The DeLuna Fest in Pensacola, Fla. wrapped up yesterday, and Sunday’s closing lineup featured acts like Mutemath and Cut Copy. While we’re still nursing sunburns and finding sand in our shoes from the beach-side festival, we compiled a recap of the whole thing. You can check out Sunday’s wrap-up and photo gallery below.
Asheville quintet Toubab Krewe, known for their uncommon fusion of the traditional music of West Africa with that of the southern U.S., create organic, adventurous pieces of music that unfold slowly on stage — and it was all the more unexpected when the band, largely an instrumental outfit, opened their set with a vocal-heavy, Appalachian folk-inspired tune.
The Krewe fit into this new skin well, proving they aren’t simply an instrumental band, but the rest of their set comprised slow-building, patient hybrids of Southern rock, Cajun music and most especially melodies and polyrhythms indebted to the music of countries like Mali, Guinea-Bissau and the Ivory Coast, among others.
The group spent the first half of their set playing traditional instruments of guitar, bass and drums, but for the last few songs switched over to native African instruments like the kora (a 21-string harp-like instrument) and soku (a instrument reminiscent of the banjo). The result was a fusion of two continents seldom seen in the world of popular music, and it made for a refreshing show that tapped into the primal, indigenous subconscious at the core of mankind.
While the crowd had dwindled from the first two days of the festival, a lot of bands still found themselves playing in front of some of the largest crowds the side stages received. Los Angeles-based GROUPLOVE started playing as the sun was setting to two dozen fans who were sitting on the asphalt waiting for the five-piece to start. Young guys and gals were wearing the band’s shirts and some even had “GROUP” written on the inside of their forearm, just like the band has tattooed onto themselves. These dancing super-fans provided so much energy for Hannah Hooper, Christian Zucconi, Sean Gadd, Andrew Wessen and Ryan Rabin.
The five musicians gave everything they had and by the time they were halfway done with the set the crowd around their stage had quadrupled in size. Everyone went crazy when they played their first hit “Itchin On a Photograph” midway through their set and then erupted into cheers during “Colours,” which closed the set.
Fans began chanting for an encore, but it wasn’t able to be met because the
festival crew started unloading the stage. GROUPLOVE, however, came around and singed autographs on everything from their own merch to random t-shirts and shoes. One guy even wanted a stress ball signed because he said the band calms him down while he’s working.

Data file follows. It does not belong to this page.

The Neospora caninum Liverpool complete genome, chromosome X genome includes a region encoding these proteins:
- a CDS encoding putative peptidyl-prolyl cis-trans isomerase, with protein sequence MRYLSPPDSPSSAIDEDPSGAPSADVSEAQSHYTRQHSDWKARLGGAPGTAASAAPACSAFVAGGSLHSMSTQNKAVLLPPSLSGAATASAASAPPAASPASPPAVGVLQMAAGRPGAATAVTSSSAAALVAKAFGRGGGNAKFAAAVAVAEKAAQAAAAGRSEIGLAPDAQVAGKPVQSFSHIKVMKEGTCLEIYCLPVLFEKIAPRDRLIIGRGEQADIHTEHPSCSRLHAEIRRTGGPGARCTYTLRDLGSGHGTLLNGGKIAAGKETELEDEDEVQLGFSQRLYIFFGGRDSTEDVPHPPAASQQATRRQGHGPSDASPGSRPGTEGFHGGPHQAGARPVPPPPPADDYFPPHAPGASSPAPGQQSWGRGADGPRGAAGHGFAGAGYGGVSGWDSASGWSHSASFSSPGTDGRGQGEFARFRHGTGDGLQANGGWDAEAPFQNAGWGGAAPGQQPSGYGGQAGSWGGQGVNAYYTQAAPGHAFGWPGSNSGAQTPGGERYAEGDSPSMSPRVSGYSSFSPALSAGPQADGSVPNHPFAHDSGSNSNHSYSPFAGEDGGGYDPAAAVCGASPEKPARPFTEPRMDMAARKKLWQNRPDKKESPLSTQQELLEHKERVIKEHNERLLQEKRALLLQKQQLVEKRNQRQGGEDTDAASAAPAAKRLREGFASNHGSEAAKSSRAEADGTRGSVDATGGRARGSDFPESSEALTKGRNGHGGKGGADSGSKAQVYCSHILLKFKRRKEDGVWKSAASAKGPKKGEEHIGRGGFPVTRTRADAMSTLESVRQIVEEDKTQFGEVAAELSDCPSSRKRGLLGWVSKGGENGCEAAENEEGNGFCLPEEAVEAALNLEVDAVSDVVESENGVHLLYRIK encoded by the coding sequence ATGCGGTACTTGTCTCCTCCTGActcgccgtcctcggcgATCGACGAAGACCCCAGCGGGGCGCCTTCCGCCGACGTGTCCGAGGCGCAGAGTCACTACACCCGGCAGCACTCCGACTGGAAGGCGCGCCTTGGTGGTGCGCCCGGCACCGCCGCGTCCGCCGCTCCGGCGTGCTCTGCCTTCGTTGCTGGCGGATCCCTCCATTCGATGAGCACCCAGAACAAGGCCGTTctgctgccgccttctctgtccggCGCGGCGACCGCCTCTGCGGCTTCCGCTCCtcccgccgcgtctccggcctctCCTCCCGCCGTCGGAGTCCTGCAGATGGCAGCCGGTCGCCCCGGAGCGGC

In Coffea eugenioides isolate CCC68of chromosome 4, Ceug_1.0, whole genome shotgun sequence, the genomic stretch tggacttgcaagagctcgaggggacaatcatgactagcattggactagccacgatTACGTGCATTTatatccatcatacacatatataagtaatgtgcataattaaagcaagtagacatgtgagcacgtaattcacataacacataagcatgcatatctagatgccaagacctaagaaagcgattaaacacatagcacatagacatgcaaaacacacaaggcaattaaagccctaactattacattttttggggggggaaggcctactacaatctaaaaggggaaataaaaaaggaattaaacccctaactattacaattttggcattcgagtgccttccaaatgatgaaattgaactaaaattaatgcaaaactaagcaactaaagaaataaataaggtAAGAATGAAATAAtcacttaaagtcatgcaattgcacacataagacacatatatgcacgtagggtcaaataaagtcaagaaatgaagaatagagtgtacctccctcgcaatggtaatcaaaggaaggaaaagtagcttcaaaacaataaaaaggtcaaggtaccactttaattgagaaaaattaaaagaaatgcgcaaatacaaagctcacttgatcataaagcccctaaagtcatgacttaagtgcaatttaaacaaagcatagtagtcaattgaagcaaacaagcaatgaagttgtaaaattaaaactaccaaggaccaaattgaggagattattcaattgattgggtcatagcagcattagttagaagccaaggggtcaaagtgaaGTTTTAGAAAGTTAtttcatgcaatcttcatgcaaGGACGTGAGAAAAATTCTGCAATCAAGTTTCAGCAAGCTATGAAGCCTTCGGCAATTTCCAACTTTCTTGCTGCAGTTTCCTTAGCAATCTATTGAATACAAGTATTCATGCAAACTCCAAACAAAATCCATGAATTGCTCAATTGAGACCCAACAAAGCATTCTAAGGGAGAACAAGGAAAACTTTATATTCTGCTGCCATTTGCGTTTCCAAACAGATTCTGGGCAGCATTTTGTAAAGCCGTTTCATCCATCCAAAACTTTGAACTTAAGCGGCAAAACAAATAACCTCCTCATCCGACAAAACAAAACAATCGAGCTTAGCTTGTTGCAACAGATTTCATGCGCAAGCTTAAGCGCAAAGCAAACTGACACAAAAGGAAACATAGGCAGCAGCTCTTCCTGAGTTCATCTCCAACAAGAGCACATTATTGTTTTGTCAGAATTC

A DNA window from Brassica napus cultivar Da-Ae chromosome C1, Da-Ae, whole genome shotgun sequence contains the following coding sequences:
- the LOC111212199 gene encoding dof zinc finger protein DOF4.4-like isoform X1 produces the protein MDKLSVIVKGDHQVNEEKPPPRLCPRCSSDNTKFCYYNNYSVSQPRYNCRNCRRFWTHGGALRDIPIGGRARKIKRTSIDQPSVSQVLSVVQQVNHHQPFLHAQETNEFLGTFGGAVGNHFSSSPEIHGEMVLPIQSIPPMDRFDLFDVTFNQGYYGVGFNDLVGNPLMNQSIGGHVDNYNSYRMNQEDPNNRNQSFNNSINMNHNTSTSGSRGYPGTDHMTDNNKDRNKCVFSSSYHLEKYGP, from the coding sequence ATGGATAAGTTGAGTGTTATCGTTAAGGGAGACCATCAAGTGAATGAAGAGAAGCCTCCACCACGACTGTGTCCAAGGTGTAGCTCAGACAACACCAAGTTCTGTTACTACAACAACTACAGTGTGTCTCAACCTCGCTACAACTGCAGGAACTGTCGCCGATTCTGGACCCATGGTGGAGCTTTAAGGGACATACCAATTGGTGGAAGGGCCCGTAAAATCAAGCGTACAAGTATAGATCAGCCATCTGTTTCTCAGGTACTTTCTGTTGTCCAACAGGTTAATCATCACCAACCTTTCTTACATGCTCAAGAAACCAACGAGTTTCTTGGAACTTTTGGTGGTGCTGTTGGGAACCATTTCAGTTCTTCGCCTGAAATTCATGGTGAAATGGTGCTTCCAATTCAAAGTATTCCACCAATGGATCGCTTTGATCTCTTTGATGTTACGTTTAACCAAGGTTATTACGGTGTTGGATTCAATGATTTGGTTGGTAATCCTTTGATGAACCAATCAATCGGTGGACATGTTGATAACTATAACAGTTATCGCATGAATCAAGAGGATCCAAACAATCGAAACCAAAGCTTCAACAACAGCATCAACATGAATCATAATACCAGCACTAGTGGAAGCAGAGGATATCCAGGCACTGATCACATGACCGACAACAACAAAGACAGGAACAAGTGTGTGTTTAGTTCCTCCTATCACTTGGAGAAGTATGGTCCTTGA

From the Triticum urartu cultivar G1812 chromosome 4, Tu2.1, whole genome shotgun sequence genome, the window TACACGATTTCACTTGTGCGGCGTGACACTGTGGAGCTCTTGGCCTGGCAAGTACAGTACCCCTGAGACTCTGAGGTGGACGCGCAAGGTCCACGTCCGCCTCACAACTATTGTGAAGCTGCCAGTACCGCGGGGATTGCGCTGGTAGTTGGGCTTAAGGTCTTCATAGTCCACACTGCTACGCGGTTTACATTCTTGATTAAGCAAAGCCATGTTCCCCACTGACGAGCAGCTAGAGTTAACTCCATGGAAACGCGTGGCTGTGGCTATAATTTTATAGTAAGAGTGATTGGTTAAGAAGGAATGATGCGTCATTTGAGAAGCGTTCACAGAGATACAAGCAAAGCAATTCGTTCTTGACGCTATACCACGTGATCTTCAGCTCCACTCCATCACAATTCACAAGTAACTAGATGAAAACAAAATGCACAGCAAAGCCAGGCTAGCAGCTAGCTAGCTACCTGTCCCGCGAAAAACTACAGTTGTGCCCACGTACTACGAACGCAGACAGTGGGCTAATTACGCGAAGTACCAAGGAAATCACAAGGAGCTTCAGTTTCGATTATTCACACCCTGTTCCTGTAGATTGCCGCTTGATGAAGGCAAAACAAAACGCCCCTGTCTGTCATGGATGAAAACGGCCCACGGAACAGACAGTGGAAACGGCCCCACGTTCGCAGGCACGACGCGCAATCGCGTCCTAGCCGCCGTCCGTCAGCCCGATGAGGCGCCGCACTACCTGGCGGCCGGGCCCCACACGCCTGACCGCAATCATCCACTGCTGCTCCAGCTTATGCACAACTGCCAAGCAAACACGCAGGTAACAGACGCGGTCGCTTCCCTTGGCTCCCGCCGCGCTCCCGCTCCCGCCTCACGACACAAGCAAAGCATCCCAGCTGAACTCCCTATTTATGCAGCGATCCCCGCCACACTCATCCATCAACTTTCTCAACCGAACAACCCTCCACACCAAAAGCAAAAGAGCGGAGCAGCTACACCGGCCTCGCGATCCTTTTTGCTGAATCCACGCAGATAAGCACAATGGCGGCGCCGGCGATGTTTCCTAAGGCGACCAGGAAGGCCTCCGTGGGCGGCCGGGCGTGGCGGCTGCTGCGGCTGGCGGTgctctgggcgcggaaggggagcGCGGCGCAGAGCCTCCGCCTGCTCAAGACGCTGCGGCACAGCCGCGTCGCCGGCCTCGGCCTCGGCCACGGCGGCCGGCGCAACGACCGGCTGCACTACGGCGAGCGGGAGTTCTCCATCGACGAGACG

Australian-based Cut Copy was one of the many electronic heavy bands to play on the beach and kept the dance party alive. They played a variety of songs, including hits from In Ghost Colours. Frontman Dan Whitford’s compositions translated so well from album to a live performance that it didn’t sound as muffled and overbearing as previous electronic bands had during the first two days. Cut Copy were given a longer set time due to Linkin Park dropping out of the festival, and the Australians didn’t disappoint. Every song built on the previous until it exploded into electronic euphoria.
Filling in as Sunday’s headlining act after Linkin Park’s cancellation, Mutemath stepped up to the job impressively. Although their crowd was average in size compared to the headliners of previous nights, they performed with vigor and emotion. Self-described as a band that makes “music with no barriers,” the New Orleans-based quartet (which actually sprang from the ashes of a Christian rock band) boasts a weird but unique sound, with an amalgamation of influences that borrow as much from dub music and The Police as Radiohead and Brian Eno, driven by an airtight rhythm section and topped with singer Paul Meany’s smooth, expressive tenor.
Meany doubled up on keyboards, creating otherworldly fragments of sound along with the post-punk style of new guitarist Todd Gummerman. The band played a few cuts from their newest album Odd Soul, released earlier this year, which were well-received enough, but it was the material from their debut album like “Control,” “Typical” and “Chaos” which stirred the crowd into the biggest frenzy.
Mutemath didn’t do an encore but milked their set time for all it was worth, diving into an ensemble breakdown that saw the members rotating to play various percussion instruments for a bombastic set closer.